Stop number WHITE 12: Continue to walk along the avenue of lime trees and just after the path which leads up hill to your left and behind the 17th tree look for the grave of the Peace family on the second tier of graves.
Peace family plot
Read the story below and when you are ready to move on click on the dot/circle for T Butler.
JG Peace's grave
The tailors shop in Queen Square (SWOP RHW29064)
James George Peace 1838-1930
I am James George Peace. I now live with my daughter Lilian in Easton Street opposite the Union Baptist Church, but until 1909, the year my wife died, we lived at Castle Hill House, now the Wycombe Museum.
My other children had all left home by then and it was too big a house for just the two of us so my daughter Lilian and I swapped residences with my eldest daughter, Minnie, who is married to Arthur Clarke, the Town Clerk and a solicitor in Easton Street. I am also an Alderman of the town and was once Mayor of Wycombe. In 1926 I will be made a Freeman of the Borough along with my good friend, Charles Walter Raffety. My daughter Minnie also follows in my footsteps and, like me, is a Justice of the Peace. That’s quite a rare thing at this time, to have both father and daughter sitting on the Bench.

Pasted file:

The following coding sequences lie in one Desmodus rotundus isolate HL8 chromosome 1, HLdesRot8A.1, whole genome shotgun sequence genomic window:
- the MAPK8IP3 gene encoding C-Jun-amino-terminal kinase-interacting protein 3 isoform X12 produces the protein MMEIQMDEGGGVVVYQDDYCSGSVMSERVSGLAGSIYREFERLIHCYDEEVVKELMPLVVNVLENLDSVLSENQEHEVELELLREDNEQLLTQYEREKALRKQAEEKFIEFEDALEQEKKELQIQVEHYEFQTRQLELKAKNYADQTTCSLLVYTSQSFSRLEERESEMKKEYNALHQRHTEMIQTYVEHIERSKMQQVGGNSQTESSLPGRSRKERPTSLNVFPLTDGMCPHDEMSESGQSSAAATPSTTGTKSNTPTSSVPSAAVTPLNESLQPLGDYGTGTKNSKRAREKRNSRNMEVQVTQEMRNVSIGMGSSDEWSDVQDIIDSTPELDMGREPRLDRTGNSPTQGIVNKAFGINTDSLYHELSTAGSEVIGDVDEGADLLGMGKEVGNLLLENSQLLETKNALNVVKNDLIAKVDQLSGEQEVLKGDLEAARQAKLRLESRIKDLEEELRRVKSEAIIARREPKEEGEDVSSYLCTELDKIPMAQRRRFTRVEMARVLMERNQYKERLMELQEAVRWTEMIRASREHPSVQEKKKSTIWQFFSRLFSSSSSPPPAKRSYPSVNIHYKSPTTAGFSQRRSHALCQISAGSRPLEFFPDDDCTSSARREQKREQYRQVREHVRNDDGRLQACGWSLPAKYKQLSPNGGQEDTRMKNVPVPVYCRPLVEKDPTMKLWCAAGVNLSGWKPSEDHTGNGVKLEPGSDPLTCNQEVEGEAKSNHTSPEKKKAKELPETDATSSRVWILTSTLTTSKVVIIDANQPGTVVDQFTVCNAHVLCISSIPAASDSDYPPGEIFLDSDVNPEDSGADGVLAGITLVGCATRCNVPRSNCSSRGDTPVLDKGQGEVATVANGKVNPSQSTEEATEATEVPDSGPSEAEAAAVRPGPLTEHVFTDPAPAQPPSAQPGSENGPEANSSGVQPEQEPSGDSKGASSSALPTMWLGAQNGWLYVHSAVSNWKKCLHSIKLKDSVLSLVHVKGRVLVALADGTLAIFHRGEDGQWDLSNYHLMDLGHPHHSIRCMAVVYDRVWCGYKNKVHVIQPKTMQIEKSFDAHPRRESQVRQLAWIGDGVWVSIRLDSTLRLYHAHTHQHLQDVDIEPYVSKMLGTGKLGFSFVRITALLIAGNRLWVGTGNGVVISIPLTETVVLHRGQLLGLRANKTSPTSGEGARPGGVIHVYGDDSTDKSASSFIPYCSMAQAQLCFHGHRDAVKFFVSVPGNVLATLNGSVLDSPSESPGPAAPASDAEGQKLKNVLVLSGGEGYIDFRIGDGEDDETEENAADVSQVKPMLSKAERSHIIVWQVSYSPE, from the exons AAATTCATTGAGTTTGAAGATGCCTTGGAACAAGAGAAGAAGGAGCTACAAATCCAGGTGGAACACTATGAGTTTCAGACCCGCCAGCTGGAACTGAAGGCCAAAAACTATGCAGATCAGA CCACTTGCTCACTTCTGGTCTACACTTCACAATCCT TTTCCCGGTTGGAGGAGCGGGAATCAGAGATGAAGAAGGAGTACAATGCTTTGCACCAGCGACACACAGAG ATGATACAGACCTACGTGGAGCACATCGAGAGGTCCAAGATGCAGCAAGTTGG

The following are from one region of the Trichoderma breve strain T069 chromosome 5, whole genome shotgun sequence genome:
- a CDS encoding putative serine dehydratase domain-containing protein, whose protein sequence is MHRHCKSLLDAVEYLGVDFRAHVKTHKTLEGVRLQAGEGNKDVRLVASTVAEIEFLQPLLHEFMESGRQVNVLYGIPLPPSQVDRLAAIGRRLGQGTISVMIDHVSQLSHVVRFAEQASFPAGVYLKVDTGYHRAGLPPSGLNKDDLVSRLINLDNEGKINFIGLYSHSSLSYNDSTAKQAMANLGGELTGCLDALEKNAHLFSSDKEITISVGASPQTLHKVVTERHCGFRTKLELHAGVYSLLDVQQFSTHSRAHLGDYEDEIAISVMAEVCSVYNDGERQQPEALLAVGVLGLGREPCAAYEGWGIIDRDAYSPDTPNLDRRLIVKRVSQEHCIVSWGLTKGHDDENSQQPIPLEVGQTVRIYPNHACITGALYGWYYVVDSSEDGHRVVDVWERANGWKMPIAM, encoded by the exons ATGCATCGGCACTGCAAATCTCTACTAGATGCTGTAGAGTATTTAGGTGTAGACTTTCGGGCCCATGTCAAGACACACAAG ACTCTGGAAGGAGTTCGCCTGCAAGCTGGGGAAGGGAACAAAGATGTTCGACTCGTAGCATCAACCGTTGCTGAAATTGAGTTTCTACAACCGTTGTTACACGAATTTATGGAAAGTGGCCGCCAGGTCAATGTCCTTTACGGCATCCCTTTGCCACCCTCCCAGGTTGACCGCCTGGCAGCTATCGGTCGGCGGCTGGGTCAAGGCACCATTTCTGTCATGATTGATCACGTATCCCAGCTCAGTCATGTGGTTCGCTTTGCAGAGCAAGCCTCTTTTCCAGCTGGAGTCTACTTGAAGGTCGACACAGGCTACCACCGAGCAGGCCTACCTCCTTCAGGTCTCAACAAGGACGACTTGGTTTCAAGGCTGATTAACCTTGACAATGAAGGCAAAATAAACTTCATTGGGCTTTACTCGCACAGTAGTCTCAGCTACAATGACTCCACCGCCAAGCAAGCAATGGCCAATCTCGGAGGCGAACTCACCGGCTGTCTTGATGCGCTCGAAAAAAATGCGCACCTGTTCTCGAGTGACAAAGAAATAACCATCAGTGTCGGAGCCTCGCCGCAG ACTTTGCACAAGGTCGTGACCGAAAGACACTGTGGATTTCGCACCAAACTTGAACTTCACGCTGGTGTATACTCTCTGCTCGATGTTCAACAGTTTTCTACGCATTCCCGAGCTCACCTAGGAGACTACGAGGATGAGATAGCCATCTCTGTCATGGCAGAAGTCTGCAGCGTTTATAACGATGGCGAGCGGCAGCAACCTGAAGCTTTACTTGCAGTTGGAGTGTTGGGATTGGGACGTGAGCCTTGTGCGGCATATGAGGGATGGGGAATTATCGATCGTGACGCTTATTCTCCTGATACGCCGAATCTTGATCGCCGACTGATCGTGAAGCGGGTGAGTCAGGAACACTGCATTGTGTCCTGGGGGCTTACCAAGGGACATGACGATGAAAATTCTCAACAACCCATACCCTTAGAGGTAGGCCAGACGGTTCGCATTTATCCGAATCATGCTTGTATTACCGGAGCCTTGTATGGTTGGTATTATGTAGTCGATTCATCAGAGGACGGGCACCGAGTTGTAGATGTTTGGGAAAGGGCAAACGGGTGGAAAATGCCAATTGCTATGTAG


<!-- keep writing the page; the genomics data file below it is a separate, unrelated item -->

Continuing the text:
The war has kept me and my son very busy. We run a tailors and outfitters shop in Queen Square, at the Hen and Chickens, and our workroom staff have been in high demand, making uniforms. We make all the officers’ uniforms for the Royal Artillery who are stationed here in the town, and also make the breeches for the Bucks Yeomanry (but we send their orders for tunics to Simpsons, in the East End of London, to be made up). You can see all the regiments we cater for in the advert below.
JG Peace ad
Unfortunately, fabric for the different regiments is not always the same shade of khaki due to the huge demand to get the uniforms ready in time. We order the bolts of fabric from the central depots and they send us what they’ve got. As a consequence the uniforms of some regiments in the future will have distinct colour shades as a result of the bolts of fabric used for their uniforms in WW1.
You’ll see that I am in mourning and it was a great sorrow to our family when we heard that Donald (Clarke), my eldest grandson, had been killed at the Somme. My only consolation is that I can now look other bereaved Wycombe friends in the eye and truly know how they must be feeling.
You’ll see that I am wearing a black armband to show my grief and I’m afraid that during this war we’ll be selling a lot of these. Bereaved officers can also wear a similar black crepe armband but this is not permissible in the lower ranks.
However, ordinary soldiers in the British army are allowed to wear a small square of black crepe wrapped around the second button of their tunic as a sign of personal mourning. Photographs sometimes illustrate this practise, and it will inspire W.A Darlington's novel ‘Alf's Button’ because no one is allowed to wear their button cloth longer than is permissible.
I am buried here with my wife, mother-in-law and my daughter Lilian.
JG Peace performed by John Gurney, Flackwell Local Area History Group